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I don't know if I'd recommend Philadelphia--I know a few people have mentioned it. I think it's affordable, a nice city, and if you were able to get a job in the city, the housing is affordable. The "if" is if you can get a job in the city of Philadelphia. I'd do research if I were you on the job situation in Philadelphia. In January of 2016, according to Wallethub Philadelphia is not a good place to find a job: https://wallethub.com/edu/best-cities-for-jobs/2173/. I have a friend who relocated here without a job and it has been difficult for her to find anything. Depending on your field, your experience level, and salary you'd be okay with--you could or could not have an easy time in this city finding a job.
In additional issue, is that there is a big tax for companies in the city, so a lot of companies are moving to the suburbs. This means that if you hate suburbs--you'd most likely have to commute from the city(if you chose to live in the city) to the suburbs. Traffic in philly is a nightmare, due to two lane highway system. I'd only recommend Philly if you are in a field that has a lot of job opportunities out here, if you can actually get a job in the city too. However if you CAN find a job in the city--the housing is affordable, there is a lot to do, it's diverse, friendly enough, and the public transportation system is good.
___
Moving on, I think Chicago would be a good option. I loved Chicago--if not for the harsh winters. Traffic in Chicago is actually better IMO than traffic in Philly during peak hours. Chicago has more lanes LOL. Additionally my job experience in Chicago, even when the economy crashed actually was better, than when I moved to Philly years later. As in I never really took a long time to find a stable position when I lived in Chicago, but when I first moved to Philly it took a while--and I know of other people who had similar experiences.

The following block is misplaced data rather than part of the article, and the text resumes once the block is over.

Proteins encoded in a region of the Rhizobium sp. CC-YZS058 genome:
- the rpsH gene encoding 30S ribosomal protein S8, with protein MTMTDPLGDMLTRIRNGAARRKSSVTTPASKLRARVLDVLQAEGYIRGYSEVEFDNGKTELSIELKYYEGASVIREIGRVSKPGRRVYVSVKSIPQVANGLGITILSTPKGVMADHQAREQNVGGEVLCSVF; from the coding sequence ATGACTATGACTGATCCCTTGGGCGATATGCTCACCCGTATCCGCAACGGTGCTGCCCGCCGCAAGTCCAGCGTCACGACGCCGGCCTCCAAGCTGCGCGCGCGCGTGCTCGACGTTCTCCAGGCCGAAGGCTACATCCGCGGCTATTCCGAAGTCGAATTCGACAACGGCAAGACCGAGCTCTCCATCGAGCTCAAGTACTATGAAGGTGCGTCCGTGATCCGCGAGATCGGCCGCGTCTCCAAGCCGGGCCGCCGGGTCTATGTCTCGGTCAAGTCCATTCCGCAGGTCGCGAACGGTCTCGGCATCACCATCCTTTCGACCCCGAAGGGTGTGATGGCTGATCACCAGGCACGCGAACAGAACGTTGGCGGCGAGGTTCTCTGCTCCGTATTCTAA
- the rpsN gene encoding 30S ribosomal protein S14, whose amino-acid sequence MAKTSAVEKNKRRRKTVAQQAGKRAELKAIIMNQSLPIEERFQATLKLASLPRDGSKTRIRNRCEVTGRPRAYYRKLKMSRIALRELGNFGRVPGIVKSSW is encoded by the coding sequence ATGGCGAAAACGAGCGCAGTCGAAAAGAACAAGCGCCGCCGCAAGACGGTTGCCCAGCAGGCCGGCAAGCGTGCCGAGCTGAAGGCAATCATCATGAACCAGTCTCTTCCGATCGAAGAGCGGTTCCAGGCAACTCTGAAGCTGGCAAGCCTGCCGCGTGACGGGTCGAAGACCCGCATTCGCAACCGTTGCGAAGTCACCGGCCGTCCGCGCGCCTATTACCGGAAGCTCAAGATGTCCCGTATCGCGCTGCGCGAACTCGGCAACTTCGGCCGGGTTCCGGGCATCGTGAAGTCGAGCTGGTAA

The other options you mentioned seem like they'll be too expensive to really enjoy based on your income and what you've said thusfar. As someone else echoed I think Texas may be a good option, if you can stand the heat(it's affordable, job opportunity, stable, friendly enough), or even Nashville TN could work--though I'm not sure about the job situation in Nashville.
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Old 08-04-2016, 11:02 AM
 
56,710 posts, read 81,038,544 times
Reputation: 12548
A potential sleeper location, if the OP is open to flying is Ann Arbor MI. It has the "liberal" college town vibe, it is within close proximity to the Detroit metro and its airport. I'm not sure about the job situation, but it may be another option to consider.

Albany-Schnectady-Troy may be another area to look into due to its proximity to MA, its tech sector and has neighborhoods that could fit what you are looking for.

Last edited by ckhthankgod; 08-04-2016 at 11:36 AM..
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Old 08-04-2016, 11:29 AM
 
7,906 posts, read 4,887,916 times
Reputation: 4101
Check out Cleveland with a very dynamic downtown, relatively low cost of living, and world-class cultural institutions (the Cleveland Museum of Art, Cleveland Orchestra, and PlayhouseSquare). Downtown, Ohio City or the Greater University Circle area would most likely fit your needs the best.

Check out Cleveland Metroparks, Cuyahoga Valley National Park, Holden Arboretum, etc.

There are many great threads in the Cleveland forum.

Compendium of threads & posts on Univ. Circle, Cleveland Hts., Shaker Ht., Univ. Hts., Beachwood area

Astronomy jobs likely are scarce, but perhaps check with the Cleveland Museum of Natural History.